Selective stimulation of parasympathetic nerve fibers to the human sinoatrial node.
BACKGROUND In animals, parasympathetic nerve fibers that innervate the sinoatrial node can be selectively stimulated to increase atrial cycle length. These nerve fibers course through an epicardial fat pad at the margin of the right superior pulmonary vein, the superior vena cava, and the right atrium. We hypothesized that similar nerves exist and can be selectively stimulated in humans.
METHODS AND RESULTS Microscopic examination of fat pads excised from the margin of the right superior pulmonary vein, the superior vena cava, and the right atrium during two human autopsies revealed the presence of nerve fibers and ganglia. We electrically stimulated this epicardial fat pad in 16 patients during cardiac surgery. The fat pads were stimulated with continuous-pulse trains for 15 seconds via a hand-held bipolar electrode using constant current (10-15 mA), constant pulse width (0.02-0.05 msec), and at 6.6, 10, 20, 25, and 30 Hz. The mean atrial cycle length +/- 1 SEM increased from 734 +/- 34 msec at baseline to a maximum of 823 +/- 61 msec at 6.6 Hz, 1,167 +/- 125 msec at 10 Hz, 1,734 +/- 281 msec at 20 Hz, 2,993 +/- 661 msec at 25 Hz, and 2,461 +/- 668 msec at 30 Hz during nerve stimulation. Linear regression analysis showed that the response of atrial cycle length to sinoatrial parasympathetic nerve stimulation was frequency dependent. The maximum response and complete decay of the response occurred within 4-8 seconds of initiation or termination of sinoatrial parasympathetic nerve stimulation. Atrioventricular conduction time and the PR interval did not change during sinoatrial parasympathetic nerve stimulation, even when the atria were paced at the baseline heart rate.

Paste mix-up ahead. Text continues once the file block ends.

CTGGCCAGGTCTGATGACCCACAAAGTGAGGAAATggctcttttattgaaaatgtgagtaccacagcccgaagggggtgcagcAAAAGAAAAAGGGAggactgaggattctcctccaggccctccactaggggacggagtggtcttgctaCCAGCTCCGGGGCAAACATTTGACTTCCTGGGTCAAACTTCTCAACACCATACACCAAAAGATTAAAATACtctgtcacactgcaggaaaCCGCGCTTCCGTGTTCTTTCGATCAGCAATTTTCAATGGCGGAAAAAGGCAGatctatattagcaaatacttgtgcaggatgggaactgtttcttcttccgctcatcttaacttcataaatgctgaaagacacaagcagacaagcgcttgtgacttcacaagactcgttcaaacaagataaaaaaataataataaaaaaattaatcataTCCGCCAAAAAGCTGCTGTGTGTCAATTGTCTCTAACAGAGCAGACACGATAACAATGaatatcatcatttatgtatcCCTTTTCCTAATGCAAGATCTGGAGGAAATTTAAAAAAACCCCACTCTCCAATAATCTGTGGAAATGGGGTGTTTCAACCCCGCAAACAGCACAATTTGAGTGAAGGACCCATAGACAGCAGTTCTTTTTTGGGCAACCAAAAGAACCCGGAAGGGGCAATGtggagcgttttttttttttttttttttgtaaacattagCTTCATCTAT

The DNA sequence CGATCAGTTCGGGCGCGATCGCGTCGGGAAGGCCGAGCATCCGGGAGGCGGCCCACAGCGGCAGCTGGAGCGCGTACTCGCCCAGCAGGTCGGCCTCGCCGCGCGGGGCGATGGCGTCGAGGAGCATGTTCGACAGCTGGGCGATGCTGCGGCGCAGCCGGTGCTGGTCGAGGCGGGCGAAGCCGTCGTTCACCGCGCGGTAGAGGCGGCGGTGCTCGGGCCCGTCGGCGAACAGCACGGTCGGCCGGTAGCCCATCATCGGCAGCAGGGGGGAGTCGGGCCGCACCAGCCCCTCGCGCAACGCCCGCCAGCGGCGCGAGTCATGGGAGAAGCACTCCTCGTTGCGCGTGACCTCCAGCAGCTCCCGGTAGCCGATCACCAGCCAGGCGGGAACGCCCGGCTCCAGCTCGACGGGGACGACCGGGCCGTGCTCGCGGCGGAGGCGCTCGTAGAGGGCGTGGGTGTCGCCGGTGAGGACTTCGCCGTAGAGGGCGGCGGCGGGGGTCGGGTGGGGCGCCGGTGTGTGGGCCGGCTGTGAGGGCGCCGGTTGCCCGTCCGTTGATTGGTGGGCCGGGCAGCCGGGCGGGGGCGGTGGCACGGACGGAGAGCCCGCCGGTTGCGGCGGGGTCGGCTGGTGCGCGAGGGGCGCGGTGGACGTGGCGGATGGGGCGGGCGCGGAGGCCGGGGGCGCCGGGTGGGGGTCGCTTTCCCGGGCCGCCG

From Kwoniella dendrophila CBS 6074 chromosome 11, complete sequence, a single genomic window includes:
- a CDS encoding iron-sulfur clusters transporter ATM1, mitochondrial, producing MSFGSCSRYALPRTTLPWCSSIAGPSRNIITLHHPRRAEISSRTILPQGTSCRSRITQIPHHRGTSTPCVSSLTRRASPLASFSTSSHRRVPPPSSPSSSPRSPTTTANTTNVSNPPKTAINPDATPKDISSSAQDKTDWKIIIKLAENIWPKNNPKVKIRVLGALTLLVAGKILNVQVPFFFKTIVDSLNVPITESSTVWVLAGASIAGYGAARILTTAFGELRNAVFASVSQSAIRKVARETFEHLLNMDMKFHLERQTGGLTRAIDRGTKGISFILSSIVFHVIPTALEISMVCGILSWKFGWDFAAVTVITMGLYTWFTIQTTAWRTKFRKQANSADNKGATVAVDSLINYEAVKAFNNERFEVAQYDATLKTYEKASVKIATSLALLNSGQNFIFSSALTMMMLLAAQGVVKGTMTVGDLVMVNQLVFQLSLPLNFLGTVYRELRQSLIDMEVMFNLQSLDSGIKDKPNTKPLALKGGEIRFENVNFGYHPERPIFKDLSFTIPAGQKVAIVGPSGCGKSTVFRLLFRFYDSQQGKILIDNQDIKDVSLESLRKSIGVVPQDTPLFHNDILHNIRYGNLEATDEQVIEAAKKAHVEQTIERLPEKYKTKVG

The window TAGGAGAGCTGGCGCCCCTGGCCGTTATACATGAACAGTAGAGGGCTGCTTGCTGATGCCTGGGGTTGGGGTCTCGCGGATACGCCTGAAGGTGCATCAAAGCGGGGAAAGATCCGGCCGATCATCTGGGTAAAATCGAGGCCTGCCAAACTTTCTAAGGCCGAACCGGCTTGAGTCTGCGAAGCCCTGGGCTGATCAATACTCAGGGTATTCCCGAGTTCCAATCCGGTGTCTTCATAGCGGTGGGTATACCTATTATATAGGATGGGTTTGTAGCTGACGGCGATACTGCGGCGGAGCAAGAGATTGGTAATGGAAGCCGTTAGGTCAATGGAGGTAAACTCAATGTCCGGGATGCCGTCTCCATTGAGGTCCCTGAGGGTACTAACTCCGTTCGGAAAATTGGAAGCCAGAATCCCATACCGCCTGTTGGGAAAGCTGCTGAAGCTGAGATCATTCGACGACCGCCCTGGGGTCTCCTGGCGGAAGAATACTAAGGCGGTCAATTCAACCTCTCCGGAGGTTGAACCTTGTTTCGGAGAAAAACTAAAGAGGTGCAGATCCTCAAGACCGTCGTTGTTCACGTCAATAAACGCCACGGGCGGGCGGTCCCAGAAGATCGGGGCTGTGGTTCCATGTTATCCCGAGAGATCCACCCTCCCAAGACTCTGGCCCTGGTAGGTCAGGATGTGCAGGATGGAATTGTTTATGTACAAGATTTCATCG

CONCLUSIONS Electrical stimulation of parasympathetic nerve fibers in a fat pad near the sinoatrial node increased atrial cycle length without affecting atrioventricular nodal conduction. This is the first study in which such nerve fibers that innervate the sinoatrial node have been selectively stimulated in humans.
- Copyright © 1992 by American Heart Association